A Forgiving Heart

Islam Contributor
Pexels - Ylanite Koppens

“It’s okay. I forgive you”.

How many instances in our life do we find ourselves uttering this sentence? And in the few moments that we do, how many times do we mean it? See, it’s hard to apologise for something wrong that we did because frankly, no one likes to admit that they did something bad. On top of that, it puts us at the mercy of the person we’ve wronged. Again, it is really hard to come up to someone and apologise for doing something wrong. But you know what’s harder? Forgiving someone.

Imagine being in love with someone and spending a good part of your life planning for your future and making the necessary preparations for it. Imagine all the effort you put in to make them happy, to help them become better and overlooking their shortcomings in hopes that one day, they might change for the better. Then one day, you find out that they fell for someone else. Imagine all the work you’ve done for this relationship with that certain someone, only to have them throw it in your face like it all meant nothing. How would you feel? Would you have the heart to forgive them?

In all honesty, maybe not all of us share the same energy when it comes to relationships with a certain someone. But what if the people hurting us are close to us? What if our own family were the ones hurting us?

For some, the issue of domestic violence is a nightmare they have to face daily. Whether it’s an abusive father or a spiteful mother, the abuse some people go through in their own home comes in many forms. Many people are now coming out with their own stories; of mothers who verbally abused their partners and brutally beat her children, of fathers who get intoxicated and rape their daughters, of brothers or sisters who would exploit their younger siblings for money or other things. Imagine the childhood that some people have to grow up with. Do we expect them to be forgiving to these people they call ‘family’?

What some people call family, others use the word ‘tribe’.

Abdullah bin Mas’ud reported: I saw the Messenger of Allah, peace and blessings be upon him, tell the story of a prophet who was beaten by his people and he wiped the blood from his face, saying: “My Lord, forgive my people for they do not know” (Sahih Bukhari)

This story is ever-so similar to the tale of our own Prophet Muhammad (peace be upon him) who went to the town of Ta-if to spread Islam but was mocked, ridiculed and thrown stones at him by the children. Instead of having the people of Ta-if destroyed, our dear Prophet chose to pray for them, that their progeny would be faithful Muslims in the future.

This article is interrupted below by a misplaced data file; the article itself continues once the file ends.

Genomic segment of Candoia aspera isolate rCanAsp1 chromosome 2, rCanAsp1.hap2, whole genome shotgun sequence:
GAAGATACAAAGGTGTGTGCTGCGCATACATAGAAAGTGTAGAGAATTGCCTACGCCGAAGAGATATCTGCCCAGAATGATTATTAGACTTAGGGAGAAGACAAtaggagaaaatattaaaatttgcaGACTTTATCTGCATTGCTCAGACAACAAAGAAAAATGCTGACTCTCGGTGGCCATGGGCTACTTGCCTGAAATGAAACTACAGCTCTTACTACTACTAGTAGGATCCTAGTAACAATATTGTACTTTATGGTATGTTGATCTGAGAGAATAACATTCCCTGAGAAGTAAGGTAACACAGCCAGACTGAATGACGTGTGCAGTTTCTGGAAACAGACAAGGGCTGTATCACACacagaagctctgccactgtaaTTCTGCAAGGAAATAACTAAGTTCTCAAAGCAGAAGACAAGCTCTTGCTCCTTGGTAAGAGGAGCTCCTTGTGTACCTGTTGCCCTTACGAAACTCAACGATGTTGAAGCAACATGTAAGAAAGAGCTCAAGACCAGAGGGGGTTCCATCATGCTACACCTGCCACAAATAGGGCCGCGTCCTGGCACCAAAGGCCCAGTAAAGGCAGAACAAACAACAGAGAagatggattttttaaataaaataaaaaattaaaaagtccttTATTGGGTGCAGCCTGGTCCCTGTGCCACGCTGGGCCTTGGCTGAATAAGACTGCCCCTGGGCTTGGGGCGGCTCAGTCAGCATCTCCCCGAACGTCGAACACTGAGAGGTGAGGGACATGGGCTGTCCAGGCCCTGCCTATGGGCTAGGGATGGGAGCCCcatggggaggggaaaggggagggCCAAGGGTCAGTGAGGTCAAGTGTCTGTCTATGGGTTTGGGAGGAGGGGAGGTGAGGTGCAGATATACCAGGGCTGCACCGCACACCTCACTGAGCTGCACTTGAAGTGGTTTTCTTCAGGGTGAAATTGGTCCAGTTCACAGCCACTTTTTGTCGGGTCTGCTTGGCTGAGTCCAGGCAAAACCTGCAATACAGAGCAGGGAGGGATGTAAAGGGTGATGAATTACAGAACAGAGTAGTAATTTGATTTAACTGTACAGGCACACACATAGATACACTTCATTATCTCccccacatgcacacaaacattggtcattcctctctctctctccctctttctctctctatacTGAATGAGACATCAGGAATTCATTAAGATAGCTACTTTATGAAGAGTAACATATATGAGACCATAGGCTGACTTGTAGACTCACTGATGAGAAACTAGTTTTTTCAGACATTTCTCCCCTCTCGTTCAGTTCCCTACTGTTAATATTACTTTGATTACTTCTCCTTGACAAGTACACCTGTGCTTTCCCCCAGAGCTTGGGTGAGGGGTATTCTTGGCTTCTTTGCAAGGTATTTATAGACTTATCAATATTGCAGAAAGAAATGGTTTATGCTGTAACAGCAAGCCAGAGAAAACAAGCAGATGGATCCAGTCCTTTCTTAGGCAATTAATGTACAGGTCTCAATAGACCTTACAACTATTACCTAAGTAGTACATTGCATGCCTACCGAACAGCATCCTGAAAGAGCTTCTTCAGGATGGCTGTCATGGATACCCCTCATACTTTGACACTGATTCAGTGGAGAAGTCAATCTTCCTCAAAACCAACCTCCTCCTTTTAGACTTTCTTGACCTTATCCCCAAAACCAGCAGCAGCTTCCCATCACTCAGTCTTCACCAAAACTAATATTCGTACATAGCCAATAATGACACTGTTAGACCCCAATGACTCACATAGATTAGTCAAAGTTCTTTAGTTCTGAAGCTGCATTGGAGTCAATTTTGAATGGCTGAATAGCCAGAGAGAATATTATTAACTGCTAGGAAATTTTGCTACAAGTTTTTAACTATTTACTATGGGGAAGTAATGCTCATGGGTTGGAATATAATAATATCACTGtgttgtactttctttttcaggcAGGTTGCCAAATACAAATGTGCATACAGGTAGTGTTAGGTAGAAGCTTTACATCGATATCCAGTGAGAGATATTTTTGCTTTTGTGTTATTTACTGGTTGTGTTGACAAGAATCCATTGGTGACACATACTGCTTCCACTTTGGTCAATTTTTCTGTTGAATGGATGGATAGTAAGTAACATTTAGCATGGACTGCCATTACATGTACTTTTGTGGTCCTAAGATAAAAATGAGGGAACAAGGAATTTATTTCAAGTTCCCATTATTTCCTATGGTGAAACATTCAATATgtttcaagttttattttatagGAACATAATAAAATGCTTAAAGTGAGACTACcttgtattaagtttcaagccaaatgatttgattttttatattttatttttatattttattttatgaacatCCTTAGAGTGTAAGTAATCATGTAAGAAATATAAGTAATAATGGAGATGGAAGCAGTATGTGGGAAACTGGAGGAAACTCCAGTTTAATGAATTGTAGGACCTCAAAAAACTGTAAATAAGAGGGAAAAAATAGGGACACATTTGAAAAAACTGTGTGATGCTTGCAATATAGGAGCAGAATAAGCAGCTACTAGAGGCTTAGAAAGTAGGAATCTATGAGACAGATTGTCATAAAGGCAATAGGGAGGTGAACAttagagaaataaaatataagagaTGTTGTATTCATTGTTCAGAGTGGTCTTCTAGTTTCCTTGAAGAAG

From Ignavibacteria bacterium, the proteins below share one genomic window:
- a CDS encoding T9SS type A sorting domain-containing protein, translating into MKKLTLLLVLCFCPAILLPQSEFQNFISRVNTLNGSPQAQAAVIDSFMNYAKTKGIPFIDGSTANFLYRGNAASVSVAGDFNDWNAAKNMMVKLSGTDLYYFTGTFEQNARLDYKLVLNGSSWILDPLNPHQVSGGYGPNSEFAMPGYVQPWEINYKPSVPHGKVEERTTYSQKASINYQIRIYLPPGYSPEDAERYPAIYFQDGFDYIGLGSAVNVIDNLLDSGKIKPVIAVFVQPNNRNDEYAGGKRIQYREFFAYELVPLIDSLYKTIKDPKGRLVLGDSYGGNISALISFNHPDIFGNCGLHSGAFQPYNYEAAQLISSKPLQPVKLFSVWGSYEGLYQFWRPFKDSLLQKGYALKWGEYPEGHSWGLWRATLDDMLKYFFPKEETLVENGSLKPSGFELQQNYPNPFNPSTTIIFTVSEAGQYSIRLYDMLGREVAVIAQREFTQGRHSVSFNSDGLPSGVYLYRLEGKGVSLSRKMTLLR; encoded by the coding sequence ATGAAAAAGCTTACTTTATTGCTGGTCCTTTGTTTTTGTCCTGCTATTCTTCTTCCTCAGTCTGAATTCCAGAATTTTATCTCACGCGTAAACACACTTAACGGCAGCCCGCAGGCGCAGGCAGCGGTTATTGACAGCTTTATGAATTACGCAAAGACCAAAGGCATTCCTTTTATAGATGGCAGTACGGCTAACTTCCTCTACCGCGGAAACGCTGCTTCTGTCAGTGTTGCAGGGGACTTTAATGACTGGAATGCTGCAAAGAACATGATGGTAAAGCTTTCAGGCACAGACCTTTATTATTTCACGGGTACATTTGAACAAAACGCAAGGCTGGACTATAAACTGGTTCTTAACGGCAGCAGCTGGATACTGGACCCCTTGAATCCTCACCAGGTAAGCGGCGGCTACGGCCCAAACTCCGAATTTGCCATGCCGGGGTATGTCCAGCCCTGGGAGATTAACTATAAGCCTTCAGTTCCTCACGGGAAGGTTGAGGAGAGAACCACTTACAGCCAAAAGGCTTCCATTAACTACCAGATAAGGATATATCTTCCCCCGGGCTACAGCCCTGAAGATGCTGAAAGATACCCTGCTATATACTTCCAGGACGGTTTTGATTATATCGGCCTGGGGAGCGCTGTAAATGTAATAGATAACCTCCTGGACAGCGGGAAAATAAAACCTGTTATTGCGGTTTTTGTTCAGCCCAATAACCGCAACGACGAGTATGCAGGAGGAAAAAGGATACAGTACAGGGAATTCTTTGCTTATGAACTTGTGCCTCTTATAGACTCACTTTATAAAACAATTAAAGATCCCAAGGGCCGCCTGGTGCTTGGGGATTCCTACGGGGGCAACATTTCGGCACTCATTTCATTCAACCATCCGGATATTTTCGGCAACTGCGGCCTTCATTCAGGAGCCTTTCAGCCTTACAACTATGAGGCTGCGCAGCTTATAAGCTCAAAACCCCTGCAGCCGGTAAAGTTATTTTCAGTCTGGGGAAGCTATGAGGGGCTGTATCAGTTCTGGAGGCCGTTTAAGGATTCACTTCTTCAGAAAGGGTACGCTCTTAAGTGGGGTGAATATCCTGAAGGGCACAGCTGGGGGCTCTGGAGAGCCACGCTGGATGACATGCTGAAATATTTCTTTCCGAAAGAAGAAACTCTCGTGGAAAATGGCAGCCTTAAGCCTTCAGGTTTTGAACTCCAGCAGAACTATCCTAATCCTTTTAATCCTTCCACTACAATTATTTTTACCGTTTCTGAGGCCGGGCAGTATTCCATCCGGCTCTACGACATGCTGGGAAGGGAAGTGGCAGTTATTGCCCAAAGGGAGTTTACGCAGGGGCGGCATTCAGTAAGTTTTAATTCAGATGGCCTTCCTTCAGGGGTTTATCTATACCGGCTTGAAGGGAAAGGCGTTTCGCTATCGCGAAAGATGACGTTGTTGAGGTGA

Why did our Prophet forgive these people? It’s likely that they didn’t deserve it. Why did he do it anyway?

Allah says in the Quran: “And let them pardon and overlook. Would you not like that Allah should forgive you? And Allah is Forgiving and Merciful” (24:22). Here, we understand the metaphysical aspect of forgiving others, and that is, our reaction towards other people when we are wrong can be reflected in Allah’s reaction to our own shortcomings. In this verse, we are given the greatest motivation to be forgiving, and that is by being someone who can look past the hurt, Allah will forgive us for our own wrongs. God-willing.

Another Quranic verse says: “The reward of the evil is the evil thereof, but whosoever forgives and makes amends, his reward is upon God” (42:40). Islam is a religion of justice, and every relationship we have has its rights; our rights to our parents, our teachers, our friends, our neighbours, the rights when dealing with different types of people and many more. But above all else, Islam encourages us to practise mercy and compassion. Why? Because the reward of forgiving others is given by Allah, and Allah’s rewards are the best rewards.

When we say to ourselves “How can I forgive this person?”, ask yourself “Why not?”. When you forgive someone, you are giving yourself a chance to move on, to drop the heaviness in your heart and find the peace you sought. Ultimately, you forgive others because it is good for you, because you want to grow to be a stronger person and because better things await once you learn to forgive others.


Contributed by Ustaz Mizi Wahid of Safinah Institute.

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